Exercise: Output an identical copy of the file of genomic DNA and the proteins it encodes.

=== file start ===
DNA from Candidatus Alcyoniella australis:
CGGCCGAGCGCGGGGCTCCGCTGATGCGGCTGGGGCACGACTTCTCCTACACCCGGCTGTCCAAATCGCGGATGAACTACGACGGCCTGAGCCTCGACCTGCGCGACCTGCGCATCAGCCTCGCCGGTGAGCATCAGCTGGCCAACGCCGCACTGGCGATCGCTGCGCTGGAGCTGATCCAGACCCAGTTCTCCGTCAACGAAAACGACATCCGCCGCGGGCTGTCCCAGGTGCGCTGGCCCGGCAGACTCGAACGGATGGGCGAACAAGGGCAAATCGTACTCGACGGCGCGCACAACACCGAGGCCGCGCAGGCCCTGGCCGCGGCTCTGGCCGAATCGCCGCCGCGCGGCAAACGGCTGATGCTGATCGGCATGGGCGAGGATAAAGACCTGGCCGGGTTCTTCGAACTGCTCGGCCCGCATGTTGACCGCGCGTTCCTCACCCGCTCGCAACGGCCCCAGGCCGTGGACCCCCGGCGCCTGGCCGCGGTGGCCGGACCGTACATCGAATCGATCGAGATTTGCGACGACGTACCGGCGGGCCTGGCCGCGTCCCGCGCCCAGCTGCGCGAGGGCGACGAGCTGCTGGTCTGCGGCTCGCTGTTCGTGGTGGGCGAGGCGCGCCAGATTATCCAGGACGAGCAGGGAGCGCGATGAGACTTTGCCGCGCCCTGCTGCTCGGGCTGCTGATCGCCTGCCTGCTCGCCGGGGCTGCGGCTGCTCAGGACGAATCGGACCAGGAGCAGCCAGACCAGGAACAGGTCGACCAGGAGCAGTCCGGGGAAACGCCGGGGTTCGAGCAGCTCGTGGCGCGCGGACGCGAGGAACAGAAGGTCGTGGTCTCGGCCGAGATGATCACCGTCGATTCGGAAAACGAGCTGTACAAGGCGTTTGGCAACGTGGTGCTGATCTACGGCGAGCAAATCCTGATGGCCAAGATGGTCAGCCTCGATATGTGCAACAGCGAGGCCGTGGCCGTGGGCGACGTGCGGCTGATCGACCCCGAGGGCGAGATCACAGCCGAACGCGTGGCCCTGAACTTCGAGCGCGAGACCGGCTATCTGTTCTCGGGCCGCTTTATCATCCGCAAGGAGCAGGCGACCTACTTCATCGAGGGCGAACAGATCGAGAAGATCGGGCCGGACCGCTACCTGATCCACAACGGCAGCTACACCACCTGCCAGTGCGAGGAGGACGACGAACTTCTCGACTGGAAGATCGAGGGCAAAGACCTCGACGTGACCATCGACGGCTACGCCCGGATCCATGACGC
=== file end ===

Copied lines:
DNA from Candidatus Alcyoniella australis:
CGGCCGAGCGCGGGGCTCCGCTGATGCGGCTGGGGCACGACTTCTCCTACACCCGGCTGTCCAAATCGCGGATGAACTACGACGGCCTGAGCCTCGACCTGCGCGACCTGCGCATCAGCCTCGCCGGTGAGCATCAGCTGGCCAACGCCGCACTGGCGATCGCTGCGCTGGAGCTGATCCAGACCCAGTTCTCCGTCAACGAAAACGACATCCGCCGCGGGCTGTCCCAGGTGCGCTGGCCCGGCAGACTCGAACGGATGGGCGAACAAGGGCAAATCGTACTCGACGGCGCGCACAACACCGAGGCCGCGCAGGCCCTGGCCGCGGCTCTGGCCGAATCGCCGCCGCGCGGCAAACGGCTGATGCTGATCGGCATGGGCGAGGATAAAGACCTGGCCGGGTTCTTCGAACTGCTCGGCCCGCATGTTGACCGCGCGTTCCTCACCCGCTCGCAACGGCCCCAGGCCGTGGACCCCCGGCGCCTGGCCGCGGTGGCCGGACCGTACATCGAATCGATCGAGATTTGCGACGACGTACCGGCGGGCCTGGCCGCGTCCCGCGCCCAGCTGCGCGAGGGCGACGAGCTGCTGGTCTGCGGCTCGCTGTTCGTGGTGGGCGAGGCGCGCCAGATTATCCAGGACGAGCAGGGAGCGCGATGAGACTTTGCCGCGCCCTGCTGCTCGGGCTGCTGATCGCCTGCCTGCTCGCCGGGGCTGCGGCTGCTCAGGACGAATCGGACCAGGAGCAGCCAGACCAGGAACAGGTCGACCAGGAGCAGTCCGGGGAAACGCCGGGGTTCGAGCAGCTCGTGGCGCGCGGACGCGAGGAACAGAAGGTCGTGGTCTCGGCCGAGATGATCACCGTCGATTCGGAAAACGAGCTGTACAAGGCGTTTGGCAACGTGGTGCTGATCTACGGCGAGCAAATCCTGATGGCCAAGATGGTCAGCCTCGATATGTGCAACAGCGAGGCCGTGGCCGTGGGCGACGTGCGGCTGATCGACCCCGAGGGCGAGATCACAGCCGAACGCGTGGCCCTGAACTTCGAGCGCGAGACCGGCTATCTGTTCTCGGGCCGCTTTATCATCCGCAAGGAGCAGGCGACCTACTTCATCGAGGGCGAACAGATCGAGAAGATCGGGCCGGACCGCTACCTGATCCACAACGGCAGCTACACCACCTGCCAGTGCGAGGAGGACGACGAACTTCTCGACTGGAAGATCGAGGGCAAAGACCTCGACGTGACCATCGACGGCTACGCCCGGATCCATGACGC